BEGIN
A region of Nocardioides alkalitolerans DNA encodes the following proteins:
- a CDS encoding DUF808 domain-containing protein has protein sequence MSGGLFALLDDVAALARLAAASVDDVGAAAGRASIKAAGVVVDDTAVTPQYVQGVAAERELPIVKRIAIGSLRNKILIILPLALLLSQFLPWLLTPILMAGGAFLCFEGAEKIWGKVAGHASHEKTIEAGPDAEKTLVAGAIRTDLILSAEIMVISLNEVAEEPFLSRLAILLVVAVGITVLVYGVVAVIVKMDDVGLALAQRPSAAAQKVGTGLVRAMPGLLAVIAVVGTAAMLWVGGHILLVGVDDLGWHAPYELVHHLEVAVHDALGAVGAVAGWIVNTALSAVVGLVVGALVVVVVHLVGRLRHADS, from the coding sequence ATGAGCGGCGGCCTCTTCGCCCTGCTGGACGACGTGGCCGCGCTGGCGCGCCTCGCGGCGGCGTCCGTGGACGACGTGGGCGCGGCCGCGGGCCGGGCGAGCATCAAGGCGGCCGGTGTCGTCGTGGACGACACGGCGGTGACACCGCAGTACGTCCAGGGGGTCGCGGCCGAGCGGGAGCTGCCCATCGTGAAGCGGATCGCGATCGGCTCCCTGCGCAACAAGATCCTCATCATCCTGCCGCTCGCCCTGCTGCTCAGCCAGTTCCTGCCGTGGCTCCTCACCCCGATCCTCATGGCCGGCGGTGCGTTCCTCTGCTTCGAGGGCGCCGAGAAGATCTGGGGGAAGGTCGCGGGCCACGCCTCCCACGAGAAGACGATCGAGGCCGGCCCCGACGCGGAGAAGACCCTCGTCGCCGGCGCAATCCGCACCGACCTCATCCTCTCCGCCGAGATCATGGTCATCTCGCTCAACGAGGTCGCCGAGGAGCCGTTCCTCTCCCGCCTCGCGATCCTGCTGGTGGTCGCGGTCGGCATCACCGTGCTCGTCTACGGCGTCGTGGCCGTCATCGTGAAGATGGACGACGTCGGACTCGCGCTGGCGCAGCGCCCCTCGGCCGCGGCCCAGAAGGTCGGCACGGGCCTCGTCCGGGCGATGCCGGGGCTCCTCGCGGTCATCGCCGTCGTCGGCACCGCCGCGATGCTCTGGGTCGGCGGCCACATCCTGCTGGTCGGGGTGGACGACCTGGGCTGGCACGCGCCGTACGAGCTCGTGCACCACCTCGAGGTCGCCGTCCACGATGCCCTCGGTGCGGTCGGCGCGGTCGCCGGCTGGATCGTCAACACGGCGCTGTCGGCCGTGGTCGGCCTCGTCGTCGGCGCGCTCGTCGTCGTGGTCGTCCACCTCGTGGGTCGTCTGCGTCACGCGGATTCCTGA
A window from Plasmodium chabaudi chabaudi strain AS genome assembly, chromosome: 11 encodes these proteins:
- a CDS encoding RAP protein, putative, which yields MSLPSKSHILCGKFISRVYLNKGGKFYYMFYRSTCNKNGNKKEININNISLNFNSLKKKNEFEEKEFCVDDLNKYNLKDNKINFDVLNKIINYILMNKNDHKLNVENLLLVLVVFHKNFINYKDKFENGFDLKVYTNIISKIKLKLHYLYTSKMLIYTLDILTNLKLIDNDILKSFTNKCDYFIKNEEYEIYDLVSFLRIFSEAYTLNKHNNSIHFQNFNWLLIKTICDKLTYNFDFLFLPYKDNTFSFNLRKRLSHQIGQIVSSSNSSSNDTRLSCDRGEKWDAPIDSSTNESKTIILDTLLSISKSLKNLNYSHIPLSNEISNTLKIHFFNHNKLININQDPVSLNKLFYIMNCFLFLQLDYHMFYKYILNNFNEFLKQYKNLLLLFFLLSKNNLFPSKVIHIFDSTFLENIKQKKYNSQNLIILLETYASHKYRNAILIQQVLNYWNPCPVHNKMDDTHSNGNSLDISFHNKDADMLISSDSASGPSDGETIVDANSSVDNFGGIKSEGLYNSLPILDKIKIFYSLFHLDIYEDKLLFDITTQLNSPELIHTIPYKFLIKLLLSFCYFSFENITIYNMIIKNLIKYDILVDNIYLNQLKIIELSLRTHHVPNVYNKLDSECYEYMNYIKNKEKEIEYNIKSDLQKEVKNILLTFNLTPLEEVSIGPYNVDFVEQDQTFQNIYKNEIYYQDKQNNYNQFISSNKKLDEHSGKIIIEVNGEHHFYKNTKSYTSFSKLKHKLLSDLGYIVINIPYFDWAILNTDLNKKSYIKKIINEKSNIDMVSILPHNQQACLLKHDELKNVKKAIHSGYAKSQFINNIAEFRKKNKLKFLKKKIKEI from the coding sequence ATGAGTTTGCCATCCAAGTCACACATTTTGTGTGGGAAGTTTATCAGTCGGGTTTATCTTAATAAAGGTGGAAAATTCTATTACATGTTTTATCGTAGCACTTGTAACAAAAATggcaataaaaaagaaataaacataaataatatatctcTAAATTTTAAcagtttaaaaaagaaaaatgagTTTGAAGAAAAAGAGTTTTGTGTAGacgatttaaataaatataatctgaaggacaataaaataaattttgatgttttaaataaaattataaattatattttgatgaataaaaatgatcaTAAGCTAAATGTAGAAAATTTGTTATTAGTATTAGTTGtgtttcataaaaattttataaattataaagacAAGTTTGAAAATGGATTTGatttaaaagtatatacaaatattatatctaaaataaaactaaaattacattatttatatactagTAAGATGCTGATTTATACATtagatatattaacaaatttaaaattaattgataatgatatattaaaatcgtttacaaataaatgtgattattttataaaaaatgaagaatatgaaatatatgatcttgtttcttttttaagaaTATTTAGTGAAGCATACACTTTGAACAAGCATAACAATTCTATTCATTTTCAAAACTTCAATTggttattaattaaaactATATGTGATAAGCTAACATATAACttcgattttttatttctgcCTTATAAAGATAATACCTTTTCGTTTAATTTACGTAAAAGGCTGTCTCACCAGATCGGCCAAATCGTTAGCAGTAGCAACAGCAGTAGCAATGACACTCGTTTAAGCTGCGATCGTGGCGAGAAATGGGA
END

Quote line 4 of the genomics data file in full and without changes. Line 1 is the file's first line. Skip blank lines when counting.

- a CDS encoding RAP protein, putative, which yields MSLPSKSHILCGKFISRVYLNKGGKFYYMFYRSTCNKNGNKKEININNISLNFNSLKKKNEFEEKEFCVDDLNKYNLKDNKINFDVLNKIINYILMNKNDHKLNVENLLLVLVVFHKNFINYKDKFENGFDLKVYTNIISKIKLKLHYLYTSKMLIYTLDILTNLKLIDNDILKSFTNKCDYFIKNEEYEIYDLVSFLRIFSEAYTLNKHNNSIHFQNFNWLLIKTICDKLTYNFDFLFLPYKDNTFSFNLRKRLSHQIGQIVSSSNSSSNDTRLSCDRGEKWDAPIDSSTNESKTIILDTLLSISKSLKNLNYSHIPLSNEISNTLKIHFFNHNKLININQDPVSLNKLFYIMNCFLFLQLDYHMFYKYILNNFNEFLKQYKNLLLLFFLLSKNNLFPSKVIHIFDSTFLENIKQKKYNSQNLIILLETYASHKYRNAILIQQVLNYWNPCPVHNKMDDTHSNGNSLDISFHNKDADMLISSDSASGPSDGETIVDANSSVDNFGGIKSEGLYNSLPILDKIKIFYSLFHLDIYEDKLLFDITTQLNSPELIHTIPYKFLIKLLLSFCYFSFENITIYNMIIKNLIKYDILVDNIYLNQLKIIELSLRTHHVPNVYNKLDSECYEYMNYIKNKEKEIEYNIKSDLQKEVKNILLTFNLTPLEEVSIGPYNVDFVEQDQTFQNIYKNEIYYQDKQNNYNQFISSNKKLDEHSGKIIIEVNGEHHFYKNTKSYTSFSKLKHKLLSDLGYIVINIPYFDWAILNTDLNKKSYIKKIINEKSNIDMVSILPHNQQACLLKHDELKNVKKAIHSGYAKSQFINNIAEFRKKNKLKFLKKKIKEI from the coding sequence ATGAGTTTGCCATCCAAGTCACACATTTTGTGTGGGAAGTTTATCAGTCGGGTTTATCTTAATAAAGGTGGAAAATTCTATTACATGTTTTATCGTAGCACTTGTAACAAAAATggcaataaaaaagaaataaacataaataatatatctcTAAATTTTAAcagtttaaaaaagaaaaatgagTTTGAAGAAAAAGAGTTTTGTGTAGacgatttaaataaatataatctgaaggacaataaaataaattttgatgttttaaataaaattataaattatattttgatgaataaaaatgatcaTAAGCTAAATGTAGAAAATTTGTTATTAGTATTAGTTGtgtttcataaaaattttataaattataaagacAAGTTTGAAAATGGATTTGatttaaaagtatatacaaatattatatctaaaataaaactaaaattacattatttatatactagTAAGATGCTGATTTATACATtagatatattaacaaatttaaaattaattgataatgatatattaaaatcgtttacaaataaatgtgattattttataaaaaatgaagaatatgaaatatatgatcttgtttcttttttaagaaTATTTAGTGAAGCATACACTTTGAACAAGCATAACAATTCTATTCATTTTCAAAACTTCAATTggttattaattaaaactATATGTGATAAGCTAACATATAACttcgattttttatttctgcCTTATAAAGATAATACCTTTTCGTTTAATTTACGTAAAAGGCTGTCTCACCAGATCGGCCAAATCGTTAGCAGTAGCAACAGCAGTAGCAATGACACTCGTTTAAGCTGCGATCGTGGCGAGAAATGGGA